How special is it to be boating with the Tall Ships? And did you hear about the Viking ship coming to the Great Lakes from Norway? It didn’t take Colleen long to track the schedule and make reservations so we were in our slip as the Tall Ships gathered in Sturgeon Bay on their way to Green Bay.
We were in our dinghy and joined other boaters, kayaks, rowboats and power boats near the Bay View bridge to see the parade of tall ships enter the harbor. Its hard to describe them, and we didn’t even see them in full sail as they were just motoring in for the night. The ships we saw included U.S. Niagara, Madeline, and Appledore IV. ,Pride of Baltimore II, Denis Sullivan, the Windy from Chicago, When&If and El Galeon.
Each of the ships has a mission and shares its stories at each port. This was a viewing only stop, so we did not get a chance to tour.
The El Galeon is a 170 foot wooden replica of a Spanish Galleon. Its includes information about 16th century European sailing and tells the 500 year story since the arrival of Juan Ponce de Leon on the eastern shore of Florida.
Windy is a 148 foot four masted topsail schooner.
Windy is based out of Chicago. This photo shows her coming through the Bay View bridge . If you are visiting Chicago, you may be able to get a tour.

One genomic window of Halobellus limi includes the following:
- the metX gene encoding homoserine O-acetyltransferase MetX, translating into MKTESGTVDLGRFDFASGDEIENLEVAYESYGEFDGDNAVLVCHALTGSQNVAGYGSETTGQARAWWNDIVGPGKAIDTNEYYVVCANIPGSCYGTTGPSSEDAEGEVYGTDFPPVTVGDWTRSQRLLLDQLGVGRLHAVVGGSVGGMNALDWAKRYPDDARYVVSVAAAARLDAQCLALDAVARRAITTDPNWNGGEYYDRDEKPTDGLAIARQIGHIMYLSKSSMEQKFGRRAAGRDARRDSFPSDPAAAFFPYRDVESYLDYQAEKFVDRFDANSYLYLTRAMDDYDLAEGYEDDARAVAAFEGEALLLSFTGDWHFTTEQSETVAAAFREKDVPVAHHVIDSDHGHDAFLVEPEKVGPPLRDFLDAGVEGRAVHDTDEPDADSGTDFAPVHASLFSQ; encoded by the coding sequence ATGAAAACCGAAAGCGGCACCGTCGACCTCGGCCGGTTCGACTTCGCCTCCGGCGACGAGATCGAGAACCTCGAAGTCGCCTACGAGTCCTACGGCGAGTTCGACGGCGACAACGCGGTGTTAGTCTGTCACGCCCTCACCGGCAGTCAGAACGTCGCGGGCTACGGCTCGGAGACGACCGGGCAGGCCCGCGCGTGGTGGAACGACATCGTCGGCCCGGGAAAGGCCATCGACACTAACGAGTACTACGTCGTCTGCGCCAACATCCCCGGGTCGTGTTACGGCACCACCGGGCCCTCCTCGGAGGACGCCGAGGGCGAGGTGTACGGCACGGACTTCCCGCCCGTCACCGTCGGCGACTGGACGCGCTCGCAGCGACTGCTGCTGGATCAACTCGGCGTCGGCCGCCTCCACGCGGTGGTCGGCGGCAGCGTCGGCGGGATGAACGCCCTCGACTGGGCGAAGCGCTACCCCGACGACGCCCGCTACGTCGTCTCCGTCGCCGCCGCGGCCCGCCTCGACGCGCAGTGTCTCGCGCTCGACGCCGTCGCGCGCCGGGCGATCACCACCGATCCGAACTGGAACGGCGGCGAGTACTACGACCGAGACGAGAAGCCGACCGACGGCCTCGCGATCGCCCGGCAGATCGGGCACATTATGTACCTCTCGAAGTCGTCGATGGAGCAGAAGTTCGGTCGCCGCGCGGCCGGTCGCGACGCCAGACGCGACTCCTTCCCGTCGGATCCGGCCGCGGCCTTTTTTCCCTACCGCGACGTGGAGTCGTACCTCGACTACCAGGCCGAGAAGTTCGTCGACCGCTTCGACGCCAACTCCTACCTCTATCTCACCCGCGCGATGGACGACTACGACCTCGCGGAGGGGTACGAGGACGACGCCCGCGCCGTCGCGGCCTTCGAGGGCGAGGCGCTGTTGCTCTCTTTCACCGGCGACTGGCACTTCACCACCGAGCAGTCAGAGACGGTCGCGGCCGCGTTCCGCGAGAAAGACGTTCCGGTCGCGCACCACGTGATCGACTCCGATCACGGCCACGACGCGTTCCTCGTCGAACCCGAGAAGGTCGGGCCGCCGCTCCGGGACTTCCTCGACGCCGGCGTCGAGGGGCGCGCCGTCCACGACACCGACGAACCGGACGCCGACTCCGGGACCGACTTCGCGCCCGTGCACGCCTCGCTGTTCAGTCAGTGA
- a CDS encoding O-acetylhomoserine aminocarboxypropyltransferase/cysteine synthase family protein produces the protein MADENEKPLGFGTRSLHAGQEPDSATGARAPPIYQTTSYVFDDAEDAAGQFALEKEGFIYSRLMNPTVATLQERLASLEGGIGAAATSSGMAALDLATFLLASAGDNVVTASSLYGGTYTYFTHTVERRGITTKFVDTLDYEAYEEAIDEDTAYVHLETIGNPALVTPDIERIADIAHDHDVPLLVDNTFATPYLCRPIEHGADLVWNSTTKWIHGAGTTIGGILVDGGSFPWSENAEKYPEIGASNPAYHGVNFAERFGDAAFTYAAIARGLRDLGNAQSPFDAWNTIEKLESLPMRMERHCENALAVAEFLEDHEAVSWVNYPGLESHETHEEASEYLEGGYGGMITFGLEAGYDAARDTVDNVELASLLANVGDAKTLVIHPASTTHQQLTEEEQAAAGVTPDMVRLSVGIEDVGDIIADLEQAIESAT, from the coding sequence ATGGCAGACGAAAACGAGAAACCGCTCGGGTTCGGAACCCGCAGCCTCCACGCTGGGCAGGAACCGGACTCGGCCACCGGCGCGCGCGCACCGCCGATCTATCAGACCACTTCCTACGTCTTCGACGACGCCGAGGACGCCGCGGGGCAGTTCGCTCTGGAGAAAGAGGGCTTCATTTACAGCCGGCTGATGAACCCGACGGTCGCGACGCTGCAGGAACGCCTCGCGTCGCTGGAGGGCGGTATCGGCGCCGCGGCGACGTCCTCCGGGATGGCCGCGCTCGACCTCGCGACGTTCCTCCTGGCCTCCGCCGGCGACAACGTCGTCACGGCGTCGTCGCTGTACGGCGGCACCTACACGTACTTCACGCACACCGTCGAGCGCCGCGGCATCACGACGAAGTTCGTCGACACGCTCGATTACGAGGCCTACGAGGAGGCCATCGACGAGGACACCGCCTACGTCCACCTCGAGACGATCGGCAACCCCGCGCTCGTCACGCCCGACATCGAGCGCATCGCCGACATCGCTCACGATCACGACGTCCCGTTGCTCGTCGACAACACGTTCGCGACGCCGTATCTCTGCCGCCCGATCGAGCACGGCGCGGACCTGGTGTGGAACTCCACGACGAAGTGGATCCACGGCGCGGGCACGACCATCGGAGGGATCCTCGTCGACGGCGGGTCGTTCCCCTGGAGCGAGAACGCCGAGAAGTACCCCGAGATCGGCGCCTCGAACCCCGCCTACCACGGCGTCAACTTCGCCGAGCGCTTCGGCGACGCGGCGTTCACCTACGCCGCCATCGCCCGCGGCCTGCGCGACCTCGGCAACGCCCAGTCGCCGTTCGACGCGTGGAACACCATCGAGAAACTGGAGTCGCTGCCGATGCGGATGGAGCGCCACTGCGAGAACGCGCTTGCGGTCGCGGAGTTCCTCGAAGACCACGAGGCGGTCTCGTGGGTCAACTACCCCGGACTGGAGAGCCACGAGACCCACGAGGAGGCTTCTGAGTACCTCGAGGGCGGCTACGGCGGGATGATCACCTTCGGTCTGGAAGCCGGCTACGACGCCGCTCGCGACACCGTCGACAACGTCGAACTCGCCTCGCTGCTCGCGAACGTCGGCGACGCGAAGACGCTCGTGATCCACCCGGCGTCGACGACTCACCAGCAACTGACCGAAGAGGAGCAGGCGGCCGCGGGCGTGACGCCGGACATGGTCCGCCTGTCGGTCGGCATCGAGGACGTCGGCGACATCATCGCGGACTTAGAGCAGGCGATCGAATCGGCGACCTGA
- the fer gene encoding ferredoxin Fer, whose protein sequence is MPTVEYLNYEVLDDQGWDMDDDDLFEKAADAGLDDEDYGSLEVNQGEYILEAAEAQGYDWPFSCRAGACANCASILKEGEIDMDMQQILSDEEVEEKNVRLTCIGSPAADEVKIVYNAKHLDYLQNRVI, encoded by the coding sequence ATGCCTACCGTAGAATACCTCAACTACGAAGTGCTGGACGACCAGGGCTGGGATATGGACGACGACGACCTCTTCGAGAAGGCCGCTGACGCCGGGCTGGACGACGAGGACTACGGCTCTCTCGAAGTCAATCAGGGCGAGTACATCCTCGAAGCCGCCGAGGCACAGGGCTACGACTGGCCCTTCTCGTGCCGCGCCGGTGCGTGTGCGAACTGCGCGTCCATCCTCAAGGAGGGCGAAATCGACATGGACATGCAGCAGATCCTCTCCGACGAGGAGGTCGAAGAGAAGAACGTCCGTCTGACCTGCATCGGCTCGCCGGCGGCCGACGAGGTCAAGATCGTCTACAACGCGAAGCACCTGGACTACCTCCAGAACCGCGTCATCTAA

The special appearance of Draken Harald Harfagre- a Viking longship from Norway-was a highlight. The people were lined up along the bridges to welcome the ship to the marina.
The ship was built in Norway and combines the ocean crossing sailing capabilities with a warships use of oars.
The following morning we left port at 8 am- the same time the ships chose to leave for Green Bay. They had the bridges open so they could head west toward Green Bay; we slipped through heading east towards Lake Michigan. The canal is a shipping canal that connects Lake Michigan with Green Bay. The eastern 1.3 mile canal was dug in 1872 to provide a short cut into the bay. In 1881 it was upgraded at a cost of $ 291,000 dollars. The whole canal is 7 miles across and is marked by a light house on the entrance to Lake Michigan.
While very calm in the canal, we were unsure if the winds would change as we hit the big water. we were greeted by increased winds; but on our nose- so we had a nice ride down the coast.